Cornell Bowers College of Computing and Information Science
A color photo showing EchoWrist on a person


EchoWrist uses sonar, AI to track hand movements

April 2, 2024

By Patricia Waldron

Cornell researchers have developed a wristband device that continuously detects hand positioning – as well as objects the hand interacts with – using AI-powered, inaudible soundwaves. 

Potential applications include tracking hand positions for virtual reality (VR) systems, controlling smartphones and other devices with hand gestures, and understanding a user’s activities; for example, a cooking app could narrate a recipe as the user chops, measures and stirs. The technology is small enough to fit onto a commercial smartwatch and lasts all day on a standard smartwatch battery.

EchoWrist is among the newest low-power, body pose-tracking technology from the Smart Computer Interfaces for Future Interactions (SciFi) LabCheng Zhang, assistant professor of information science in the Cornell Ann S. Bowers College of Computing and Information Science directs the lab. 

“The hand is fundamentally important – whatever you do almost always involves hands,” Zhang said. “This device offers a solution that can continuously track your hand pose cheaply and also very accurately.” 

Chi-Jung Lee and Ruidong Zhang, both doctoral students in the field of information science and co-first authors, will present the study, “EchoWrist: Continuous Hand Pose Tracking and Hand-Object Interaction Recognition Using Low-Power Active Acoustic Sensing On a Wristband,” at the Association of Computing Machinery CHI conference on Human Factors in Computing Systems (CHI’24), May 11-16. 

EchoWrist also lets users control devices with gestures and give presentations. “We can enrich our interaction with a smartwatch or even other devices by allowing one-handed interaction – we could also remotely control our smartphone,” said Lee. “I can just use one-handed gestures to control my slides.” 

This is the first time the lab has extended its tech beyond the body, said Ruidong Zhang. “EchoWrist not only tracks the hand itself, but also objects and the surrounding environment.”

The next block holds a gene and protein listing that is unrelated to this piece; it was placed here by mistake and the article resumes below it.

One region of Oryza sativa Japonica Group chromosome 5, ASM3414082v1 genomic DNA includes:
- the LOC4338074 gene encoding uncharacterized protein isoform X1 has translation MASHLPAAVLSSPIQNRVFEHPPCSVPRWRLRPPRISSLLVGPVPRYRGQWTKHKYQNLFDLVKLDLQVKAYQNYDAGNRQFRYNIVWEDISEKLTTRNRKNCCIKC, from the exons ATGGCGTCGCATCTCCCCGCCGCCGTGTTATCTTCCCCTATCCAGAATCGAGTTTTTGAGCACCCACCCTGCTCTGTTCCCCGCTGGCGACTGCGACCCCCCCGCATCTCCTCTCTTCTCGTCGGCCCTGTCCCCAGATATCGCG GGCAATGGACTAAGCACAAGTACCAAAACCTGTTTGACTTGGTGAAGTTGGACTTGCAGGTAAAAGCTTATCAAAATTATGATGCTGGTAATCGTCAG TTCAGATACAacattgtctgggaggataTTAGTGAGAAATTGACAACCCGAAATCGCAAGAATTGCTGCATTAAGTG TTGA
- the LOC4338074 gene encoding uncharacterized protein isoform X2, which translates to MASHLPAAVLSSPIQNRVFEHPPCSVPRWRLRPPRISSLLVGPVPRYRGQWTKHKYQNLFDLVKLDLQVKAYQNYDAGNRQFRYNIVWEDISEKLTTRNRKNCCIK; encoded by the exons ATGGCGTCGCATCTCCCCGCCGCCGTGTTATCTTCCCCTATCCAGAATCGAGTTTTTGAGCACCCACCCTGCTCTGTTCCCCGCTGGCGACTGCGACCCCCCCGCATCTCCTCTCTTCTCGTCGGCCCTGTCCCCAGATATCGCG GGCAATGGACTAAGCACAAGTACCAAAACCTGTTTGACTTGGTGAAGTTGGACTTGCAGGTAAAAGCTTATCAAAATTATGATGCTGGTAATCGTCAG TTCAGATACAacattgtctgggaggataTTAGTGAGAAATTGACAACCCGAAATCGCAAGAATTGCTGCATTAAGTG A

The device uses two tiny speakers mounted on the top and underside of a wristband to bounce inaudible sound off the hand and any hand-held objects. Two nearby microphones pick up the echoes, which are interpreted by a microcontroller. A battery smaller than a quarter powers the device. 

A color photo of EchoWrist
EchoWrist was developed by researchers in the Cornell Ann S. Bowers College of Computing and Information Science.

The team developed a type of artificial intelligence model inspired by neurons in the brain, called a neural network, to interpret a user’s hand posture based on the resulting echoes. To train the neural network, they compared echo profiles and videos of users making various gestures and reconstructed the positions of 20 hand joints based on the sound signals. 

With help from 12 volunteers, the researchers tested how well EchoWrist detects objects such as a cup, chopsticks, water bottle, pot, pan and kettle, and actions like drinking, stirring, peeling, twisting, chopping and pouring. Overall, the device had 97.6% accuracy. This capability makes it possible for users to follow interactive recipes that track the cook’s progress and read out the next step – so cooks can avoid getting their screens dirty. 

Unlike FingerTrak, a previous hand-tracking technology from the SciFi Lab that used cameras, EchoWrist is much smaller and consumes significantly less energy. 

“An important added benefit of acoustic tracking is that it really enhances users’ privacy while providing a similar level of performance as camera tracking,” said co-author François Guimbretière, professor of information science in Cornell Bowers CIS and the multicollege Department of Design Tech. 

The technology could be used to reproduce hand movements for VR applications. Existing VR and augmented reality systems accomplish this task using cameras mounted on the headset, but this approach uses a lot of power and can’t track the hands once they leave the headset’s limited field of view. 

“One of the most exciting applications this technology would enable is to allow AI to understand human activities by tracking and interpreting the hand poses in everyday activities,” Cheng Zhang said. 

Researchers noted however, that EchoWrist still struggled to distinguish between objects with highly similar shapes, such as a fork and a spoon. But the team is confident that the object recognition will improve as they refine the technology. With further optimization, they believe EchoWrist could easily be integrated into an existing off-the-shelf smartwatch. 

Additional authors on the paper include Devansh Agarwal, an Ignite Fellow at Cornell’s Center for Technology Licensing; Tianhong Catherine Yu, Ke Li and Mose Sakashita, all doctoral students in the field of information science; undergraduates Vipin Gunda ’25, Oliver Lopez ’24 and James Kim ’25; Sicheng Yin, an undergraduate at the University of Edinburgh; and Boao Dong ’23, M.Eng. ’23. 

Funding for the project is from the National Science Foundation. 

Patricia Waldron is a writer for the Cornell Ann S. Bowers College of Computing and Information Science.